Master of his own destiny: Mikey Garcia interview
As he prepared for his showdown with Adrien Broner, Mikey Garcia spoke to Mark Butcher about his spell out of the ring and why he is now self promoting...
Mikey Garcia is now calling the shots as well as throwing them.
The gifted WBC lightweight champion from Moreno Valley, California, was already a two-weight world title-holder when a protracted contract dispute with former promoter Top Rank placed his thriving career on pause in 2014.
Litigation, as is customary, was a slow and arduous process, but over two years later both parties reached agreement and Garcia was free to resume boxing on his own terms. After such a prolonged absence, the Mexican-American decided the best way to secure legacy defining fights and keep all avenues open was to be master of his own destiny and self-promote.
Garcia is now CEO of Mikey Garcia Promotions and not tied to a specific promoter where he might potentially miss out on lucrative fights, his previous contract wrangle making the fighter acutely aware of promotional freedom.
“At this stage of my career, I think it’s most important to be able to work with different promoters and promote myself. If I’m locked in with a certain promoter then I’m closing my options to other fights,” Garcia told Boxing Monthly over the phone from California after his early morning run. “I want options, I like the options. I like to be flexible with my career, guide my career. I think it’s working great for me. We’re working fight-by-fight with different promoters with [US TV network] Showtime backing me up. It really helps me secure the fights I’m getting.”
With his soaring career cast into limbo for so long Garcia could have been forgiven for losing faith but the fighter remained stoically calm during his break from the spotlight and always believed he would return to the zenith of world boxing. “I never doubted it,” Garcia insisted. “I knew my time would come and it was just a matter of being patient. I always stayed very hopeful and positive. It’s part of the business, part of the politics, but it didn’t phase me. I knew I’d come back. It actually helped me come back, more motivated, hungrier. Stronger than ever.
“I already knew that these things happen in boxing so it wasn’t anything new. It’s a business before anything else for these promoters and these managers. Some of these people who are involved in the sport – it’s only a business to them. This was just another reminder.”
The move to independence paid dividends. On his return, Garcia looked as if he’d never been away, sweeping aside former WBC 126lbs champion Elio Rojas in five rounds in July 2016 before obliterating WBC lightweight king Dejan Zlaticanin with a devastating third-round knockout in January to become a three-weight world champion at just 29 years old.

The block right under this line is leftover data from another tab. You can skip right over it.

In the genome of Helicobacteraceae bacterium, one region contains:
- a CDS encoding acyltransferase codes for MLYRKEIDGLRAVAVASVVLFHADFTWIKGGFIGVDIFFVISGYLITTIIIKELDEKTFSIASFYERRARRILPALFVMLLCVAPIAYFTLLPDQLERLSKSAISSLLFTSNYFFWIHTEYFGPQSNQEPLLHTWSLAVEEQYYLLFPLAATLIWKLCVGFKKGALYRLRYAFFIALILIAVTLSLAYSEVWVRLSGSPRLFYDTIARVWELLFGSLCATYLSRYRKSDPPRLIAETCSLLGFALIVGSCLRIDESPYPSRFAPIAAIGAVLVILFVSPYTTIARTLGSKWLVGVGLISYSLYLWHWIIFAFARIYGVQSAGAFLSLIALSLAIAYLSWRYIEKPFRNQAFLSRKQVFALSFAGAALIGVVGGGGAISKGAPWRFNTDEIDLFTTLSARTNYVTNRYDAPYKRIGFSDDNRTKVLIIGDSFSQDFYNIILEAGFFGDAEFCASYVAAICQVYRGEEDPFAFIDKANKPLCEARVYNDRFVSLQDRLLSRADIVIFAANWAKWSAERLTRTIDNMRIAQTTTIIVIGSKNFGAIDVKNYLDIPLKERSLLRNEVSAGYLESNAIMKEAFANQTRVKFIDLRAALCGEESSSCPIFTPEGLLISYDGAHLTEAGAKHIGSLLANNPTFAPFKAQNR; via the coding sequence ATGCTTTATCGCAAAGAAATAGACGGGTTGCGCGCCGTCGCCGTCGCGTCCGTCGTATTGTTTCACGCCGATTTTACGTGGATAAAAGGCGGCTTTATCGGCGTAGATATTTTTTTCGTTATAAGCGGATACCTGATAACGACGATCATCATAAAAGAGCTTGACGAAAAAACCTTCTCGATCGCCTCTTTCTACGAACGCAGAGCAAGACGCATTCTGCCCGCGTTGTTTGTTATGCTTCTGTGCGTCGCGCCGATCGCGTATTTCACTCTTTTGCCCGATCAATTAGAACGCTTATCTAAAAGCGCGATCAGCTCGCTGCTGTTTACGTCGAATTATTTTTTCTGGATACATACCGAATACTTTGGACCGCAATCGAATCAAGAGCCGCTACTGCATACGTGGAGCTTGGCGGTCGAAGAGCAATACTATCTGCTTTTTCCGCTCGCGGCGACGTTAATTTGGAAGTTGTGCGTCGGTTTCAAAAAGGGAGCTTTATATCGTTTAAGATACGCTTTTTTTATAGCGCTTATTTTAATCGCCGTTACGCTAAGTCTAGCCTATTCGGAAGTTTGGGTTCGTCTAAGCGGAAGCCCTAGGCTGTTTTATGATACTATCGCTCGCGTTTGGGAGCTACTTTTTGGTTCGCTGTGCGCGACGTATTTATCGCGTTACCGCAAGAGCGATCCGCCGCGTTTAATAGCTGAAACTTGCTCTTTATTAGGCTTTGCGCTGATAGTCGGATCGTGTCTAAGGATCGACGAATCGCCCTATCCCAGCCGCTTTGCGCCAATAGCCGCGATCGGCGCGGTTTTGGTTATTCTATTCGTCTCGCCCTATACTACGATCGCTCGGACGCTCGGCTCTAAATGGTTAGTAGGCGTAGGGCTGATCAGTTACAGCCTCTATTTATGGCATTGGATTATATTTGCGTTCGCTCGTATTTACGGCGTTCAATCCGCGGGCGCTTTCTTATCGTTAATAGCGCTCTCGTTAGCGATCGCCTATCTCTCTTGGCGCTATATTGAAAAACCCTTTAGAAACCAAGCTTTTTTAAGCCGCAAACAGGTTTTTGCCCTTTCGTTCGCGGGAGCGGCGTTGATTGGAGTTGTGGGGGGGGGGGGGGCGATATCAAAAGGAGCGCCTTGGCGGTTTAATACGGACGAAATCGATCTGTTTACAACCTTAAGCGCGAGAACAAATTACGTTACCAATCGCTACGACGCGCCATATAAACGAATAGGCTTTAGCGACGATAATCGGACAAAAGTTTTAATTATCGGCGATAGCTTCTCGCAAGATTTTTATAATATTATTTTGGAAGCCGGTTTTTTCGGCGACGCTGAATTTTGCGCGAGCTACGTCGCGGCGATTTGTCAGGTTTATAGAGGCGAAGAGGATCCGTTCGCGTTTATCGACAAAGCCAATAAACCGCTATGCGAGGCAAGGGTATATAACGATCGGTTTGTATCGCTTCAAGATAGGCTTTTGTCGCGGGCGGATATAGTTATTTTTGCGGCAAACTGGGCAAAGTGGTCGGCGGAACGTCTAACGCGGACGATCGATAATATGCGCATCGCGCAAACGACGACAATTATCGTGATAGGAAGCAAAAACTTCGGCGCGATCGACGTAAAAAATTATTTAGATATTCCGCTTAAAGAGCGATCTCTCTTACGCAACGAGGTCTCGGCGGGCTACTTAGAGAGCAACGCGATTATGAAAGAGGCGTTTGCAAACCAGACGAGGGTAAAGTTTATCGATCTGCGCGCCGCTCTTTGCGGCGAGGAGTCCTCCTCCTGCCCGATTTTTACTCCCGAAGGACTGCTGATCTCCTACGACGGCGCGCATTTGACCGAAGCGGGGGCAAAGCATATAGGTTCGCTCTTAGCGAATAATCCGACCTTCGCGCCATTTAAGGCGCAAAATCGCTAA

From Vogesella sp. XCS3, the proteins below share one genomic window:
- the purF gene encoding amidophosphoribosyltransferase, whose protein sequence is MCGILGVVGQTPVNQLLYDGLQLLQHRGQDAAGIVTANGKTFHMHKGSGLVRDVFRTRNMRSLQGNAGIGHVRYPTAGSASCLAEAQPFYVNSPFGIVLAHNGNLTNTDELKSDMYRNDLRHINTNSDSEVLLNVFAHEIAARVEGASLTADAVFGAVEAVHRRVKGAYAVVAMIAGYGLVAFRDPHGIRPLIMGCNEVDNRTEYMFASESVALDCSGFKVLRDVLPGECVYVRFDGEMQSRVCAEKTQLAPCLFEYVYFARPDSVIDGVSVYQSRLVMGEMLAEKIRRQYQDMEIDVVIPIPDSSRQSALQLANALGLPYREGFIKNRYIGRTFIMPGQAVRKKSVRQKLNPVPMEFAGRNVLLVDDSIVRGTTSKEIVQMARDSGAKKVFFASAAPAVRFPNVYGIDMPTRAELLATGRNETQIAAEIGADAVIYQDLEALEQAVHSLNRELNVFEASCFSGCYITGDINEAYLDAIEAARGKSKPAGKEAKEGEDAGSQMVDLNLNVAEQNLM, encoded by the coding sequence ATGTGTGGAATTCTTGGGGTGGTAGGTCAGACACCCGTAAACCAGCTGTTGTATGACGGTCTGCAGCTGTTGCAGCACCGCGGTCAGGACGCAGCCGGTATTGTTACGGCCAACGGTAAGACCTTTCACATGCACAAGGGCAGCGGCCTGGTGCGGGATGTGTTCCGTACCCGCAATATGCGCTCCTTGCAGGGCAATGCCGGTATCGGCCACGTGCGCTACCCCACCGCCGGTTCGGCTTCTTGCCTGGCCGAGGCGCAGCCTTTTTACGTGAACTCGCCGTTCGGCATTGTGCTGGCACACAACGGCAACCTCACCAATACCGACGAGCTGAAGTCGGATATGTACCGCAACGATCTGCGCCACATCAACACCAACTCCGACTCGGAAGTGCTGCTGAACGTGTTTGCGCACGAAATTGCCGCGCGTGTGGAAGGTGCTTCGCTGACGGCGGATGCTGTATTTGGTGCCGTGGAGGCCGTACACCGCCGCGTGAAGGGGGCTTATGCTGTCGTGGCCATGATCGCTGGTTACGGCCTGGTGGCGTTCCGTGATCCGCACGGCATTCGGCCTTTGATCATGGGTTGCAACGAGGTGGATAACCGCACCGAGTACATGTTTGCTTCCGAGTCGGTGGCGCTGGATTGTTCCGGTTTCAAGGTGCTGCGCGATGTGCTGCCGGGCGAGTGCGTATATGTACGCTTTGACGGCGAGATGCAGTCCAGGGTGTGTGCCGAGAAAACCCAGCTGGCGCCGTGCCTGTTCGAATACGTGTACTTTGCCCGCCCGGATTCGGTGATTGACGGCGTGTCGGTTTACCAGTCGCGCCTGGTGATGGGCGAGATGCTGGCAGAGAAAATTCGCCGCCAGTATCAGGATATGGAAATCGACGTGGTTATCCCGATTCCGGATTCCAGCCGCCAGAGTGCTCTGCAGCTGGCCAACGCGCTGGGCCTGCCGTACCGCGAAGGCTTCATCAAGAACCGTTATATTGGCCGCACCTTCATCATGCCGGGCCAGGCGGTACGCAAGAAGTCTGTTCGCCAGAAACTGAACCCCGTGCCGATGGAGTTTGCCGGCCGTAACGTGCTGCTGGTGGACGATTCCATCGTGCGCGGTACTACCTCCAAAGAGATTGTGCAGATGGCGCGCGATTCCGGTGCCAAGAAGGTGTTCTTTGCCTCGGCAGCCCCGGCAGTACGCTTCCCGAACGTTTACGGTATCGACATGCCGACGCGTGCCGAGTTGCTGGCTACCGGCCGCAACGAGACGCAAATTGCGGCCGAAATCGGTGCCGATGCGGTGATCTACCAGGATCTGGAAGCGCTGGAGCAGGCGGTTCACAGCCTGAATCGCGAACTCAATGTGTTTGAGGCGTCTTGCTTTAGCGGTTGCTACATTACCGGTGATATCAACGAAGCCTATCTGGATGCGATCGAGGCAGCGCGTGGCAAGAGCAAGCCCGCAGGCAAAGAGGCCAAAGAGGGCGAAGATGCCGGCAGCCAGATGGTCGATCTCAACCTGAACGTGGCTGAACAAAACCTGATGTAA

Given his enforced hiatus, the triumph over Zlaticanin was especially sweet for Garcia, having previously clinched WBO crowns at 126lbs and 130lbs with wins over respected multi-belt champions Orlando Salido (WTD8) and Roman Martinez (WKO8).
“It meant more because, after a two-and-a-half year lay-off, some people might have doubted that I was able to come back,” said Garcia. “It proved to everybody who doubted me that I’m back better than ever. It was a great feeling. It was a spectacular win and performance on my part. I was very happy with the fight.”
Next for Garcia is an intriguing 12-rounder up at 140lbs against boxing’s pantomime villain Adrien Broner on 29th July. Broner is a prominent name, fan friendly opponent and perfect for elevating Garcia’s profile. With unification fights at 135lbs not immediately forthcoming, Broner was the best option on the table.
“I think it will be a good chance for me to feel [out] the junior welterweight division against a strong fighter like Adrien Broner,” Garcia told BM. “I will go up a division and see how I feel. I still have plans of coming back down to lightweight and defending my title or having a unification fight. This will be a good fight for me at 140lbs before I make my final decision.
“Broner is very fast. He’s also very strong. [Marcos] ‘Chino’ Maidana told us that Broner does have power. He doesn’t [just focus] on defensive moves. You can see that he carries power. He’s a four-division world champion for a reason. I hope he’s at his full A-game so we have a good, competitive fight. I don’t want to beat an over-the-hill Adrien Broner, I want to beat the best Adrien Broner possible.”
Skeptics doubt Broner will stay true to the contracted 140lbs limit and instead fudge the weight as he did in his previous engagement against Adrian Granados (who still took the fight rather than lose the payday). It is understood there are financial penalties in place if Broner fails weight again. “We will have to wait and see what the options are if that were to happen,” said Garcia (36-0, 30 KOs). “We would have to consider the pros and cons and see if it’s worth [taking the fight] or not. That is something we will discuss if that event were to happen.”
No stranger to controversy, Broner made derogatory comments about Mexican fighters after outpointing Carlos Molina in May 2014, but Garcia, whose father Eduardo emigrated from Mexico and worked long, backbreaking hours as a strawberry picker, stressed there is no additional edge to this fight.